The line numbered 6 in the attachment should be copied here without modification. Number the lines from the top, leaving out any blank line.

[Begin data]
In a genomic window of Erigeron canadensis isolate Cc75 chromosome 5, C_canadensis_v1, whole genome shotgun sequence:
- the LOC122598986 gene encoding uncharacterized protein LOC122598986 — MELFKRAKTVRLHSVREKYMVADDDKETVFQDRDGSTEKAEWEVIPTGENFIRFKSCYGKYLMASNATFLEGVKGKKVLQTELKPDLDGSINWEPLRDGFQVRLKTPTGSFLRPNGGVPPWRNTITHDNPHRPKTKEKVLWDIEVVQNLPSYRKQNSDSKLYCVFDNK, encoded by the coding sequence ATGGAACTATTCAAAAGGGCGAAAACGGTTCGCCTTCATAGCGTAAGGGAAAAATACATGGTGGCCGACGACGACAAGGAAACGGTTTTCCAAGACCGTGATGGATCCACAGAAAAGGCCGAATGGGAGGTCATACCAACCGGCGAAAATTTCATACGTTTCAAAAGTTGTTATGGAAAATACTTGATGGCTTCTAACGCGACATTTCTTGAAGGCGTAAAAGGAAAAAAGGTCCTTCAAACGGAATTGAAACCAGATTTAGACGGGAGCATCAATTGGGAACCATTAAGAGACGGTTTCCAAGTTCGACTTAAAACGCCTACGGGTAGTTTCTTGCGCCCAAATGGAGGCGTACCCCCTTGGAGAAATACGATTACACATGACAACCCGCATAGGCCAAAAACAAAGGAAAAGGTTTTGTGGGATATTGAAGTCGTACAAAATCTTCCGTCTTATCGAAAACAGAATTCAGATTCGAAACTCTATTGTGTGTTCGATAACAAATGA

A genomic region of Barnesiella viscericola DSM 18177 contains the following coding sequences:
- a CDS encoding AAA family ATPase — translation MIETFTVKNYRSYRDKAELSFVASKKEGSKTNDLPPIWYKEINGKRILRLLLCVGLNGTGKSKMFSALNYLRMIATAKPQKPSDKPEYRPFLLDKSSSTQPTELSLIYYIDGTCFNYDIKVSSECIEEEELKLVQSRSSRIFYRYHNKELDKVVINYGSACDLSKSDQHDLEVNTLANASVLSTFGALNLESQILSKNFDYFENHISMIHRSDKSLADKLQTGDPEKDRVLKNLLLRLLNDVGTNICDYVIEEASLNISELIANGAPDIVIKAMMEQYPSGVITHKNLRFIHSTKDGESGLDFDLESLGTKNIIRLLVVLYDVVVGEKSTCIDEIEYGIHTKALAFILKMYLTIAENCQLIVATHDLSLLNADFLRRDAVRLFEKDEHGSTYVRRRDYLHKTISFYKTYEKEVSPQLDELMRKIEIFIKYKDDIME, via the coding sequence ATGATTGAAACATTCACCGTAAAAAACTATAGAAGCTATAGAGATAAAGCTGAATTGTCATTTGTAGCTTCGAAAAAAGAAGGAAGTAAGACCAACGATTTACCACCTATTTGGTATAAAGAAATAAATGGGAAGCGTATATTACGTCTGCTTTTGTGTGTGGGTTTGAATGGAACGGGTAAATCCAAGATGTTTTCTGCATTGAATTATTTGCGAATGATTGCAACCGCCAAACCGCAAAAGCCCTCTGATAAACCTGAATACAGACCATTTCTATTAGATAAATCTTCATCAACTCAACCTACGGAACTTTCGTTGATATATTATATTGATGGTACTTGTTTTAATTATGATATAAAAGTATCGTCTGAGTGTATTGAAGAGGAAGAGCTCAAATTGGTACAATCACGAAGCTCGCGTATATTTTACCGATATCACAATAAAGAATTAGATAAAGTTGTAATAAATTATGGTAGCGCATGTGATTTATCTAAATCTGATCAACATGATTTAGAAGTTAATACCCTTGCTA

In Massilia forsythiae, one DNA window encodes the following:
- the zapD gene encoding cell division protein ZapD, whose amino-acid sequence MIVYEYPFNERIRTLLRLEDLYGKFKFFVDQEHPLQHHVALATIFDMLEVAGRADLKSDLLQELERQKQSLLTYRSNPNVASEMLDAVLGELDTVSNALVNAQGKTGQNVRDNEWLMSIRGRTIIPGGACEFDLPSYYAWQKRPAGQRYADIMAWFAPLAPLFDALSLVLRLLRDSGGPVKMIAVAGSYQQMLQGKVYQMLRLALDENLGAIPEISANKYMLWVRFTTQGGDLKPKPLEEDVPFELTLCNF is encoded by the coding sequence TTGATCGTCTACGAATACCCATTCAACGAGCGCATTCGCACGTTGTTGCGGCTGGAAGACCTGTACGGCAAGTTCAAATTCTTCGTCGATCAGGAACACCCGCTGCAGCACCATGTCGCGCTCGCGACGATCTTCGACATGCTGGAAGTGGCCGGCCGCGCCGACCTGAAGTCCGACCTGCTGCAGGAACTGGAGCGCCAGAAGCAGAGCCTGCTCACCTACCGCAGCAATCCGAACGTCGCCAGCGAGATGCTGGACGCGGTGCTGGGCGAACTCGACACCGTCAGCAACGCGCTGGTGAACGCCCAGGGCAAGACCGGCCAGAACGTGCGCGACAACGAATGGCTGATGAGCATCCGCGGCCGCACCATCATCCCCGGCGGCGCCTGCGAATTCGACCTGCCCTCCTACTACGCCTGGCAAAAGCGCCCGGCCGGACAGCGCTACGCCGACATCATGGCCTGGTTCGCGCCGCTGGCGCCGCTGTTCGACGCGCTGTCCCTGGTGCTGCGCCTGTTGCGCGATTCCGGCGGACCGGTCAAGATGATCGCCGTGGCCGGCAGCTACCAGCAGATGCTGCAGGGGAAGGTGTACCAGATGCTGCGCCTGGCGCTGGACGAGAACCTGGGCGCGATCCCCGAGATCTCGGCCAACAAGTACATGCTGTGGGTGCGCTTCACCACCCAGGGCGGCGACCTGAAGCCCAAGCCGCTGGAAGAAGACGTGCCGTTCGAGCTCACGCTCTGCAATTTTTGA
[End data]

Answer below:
- the zapD gene encoding cell division protein ZapD, whose amino-acid sequence MIVYEYPFNERIRTLLRLEDLYGKFKFFVDQEHPLQHHVALATIFDMLEVAGRADLKSDLLQELERQKQSLLTYRSNPNVASEMLDAVLGELDTVSNALVNAQGKTGQNVRDNEWLMSIRGRTIIPGGACEFDLPSYYAWQKRPAGQRYADIMAWFAPLAPLFDALSLVLRLLRDSGGPVKMIAVAGSYQQMLQGKVYQMLRLALDENLGAIPEISANKYMLWVRFTTQGGDLKPKPLEEDVPFELTLCNF is encoded by the coding sequence TTGATCGTCTACGAATACCCATTCAACGAGCGCATTCGCACGTTGTTGCGGCTGGAAGACCTGTACGGCAAGTTCAAATTCTTCGTCGATCAGGAACACCCGCTGCAGCACCATGTCGCGCTCGCGACGATCTTCGACATGCTGGAAGTGGCCGGCCGCGCCGACCTGAAGTCCGACCTGCTGCAGGAACTGGAGCGCCAGAAGCAGAGCCTGCTCACCTACCGCAGCAATCCGAACGTCGCCAGCGAGATGCTGGACGCGGTGCTGGGCGAACTCGACACCGTCAGCAACGCGCTGGTGAACGCCCAGGGCAAGACCGGCCAGAACGTGCGCGACAACGAATGGCTGATGAGCATCCGCGGCCGCACCATCATCCCCGGCGGCGCCTGCGAATTCGACCTGCCCTCCTACTACGCCTGGCAAAAGCGCCCGGCCGGACAGCGCTACGCCGACATCATGGCCTGGTTCGCGCCGCTGGCGCCGCTGTTCGACGCGCTGTCCCTGGTGCTGCGCCTGTTGCGCGATTCCGGCGGACCGGTCAAGATGATCGCCGTGGCCGGCAGCTACCAGCAGATGCTGCAGGGGAAGGTGTACCAGATGCTGCGCCTGGCGCTGGACGAGAACCTGGGCGCGATCCCCGAGATCTCGGCCAACAAGTACATGCTGTGGGTGCGCTTCACCACCCAGGGCGGCGACCTGAAGCCCAAGCCGCTGGAAGAAGACGTGCCGTTCGAGCTCACGCTCTGCAATTTTTGA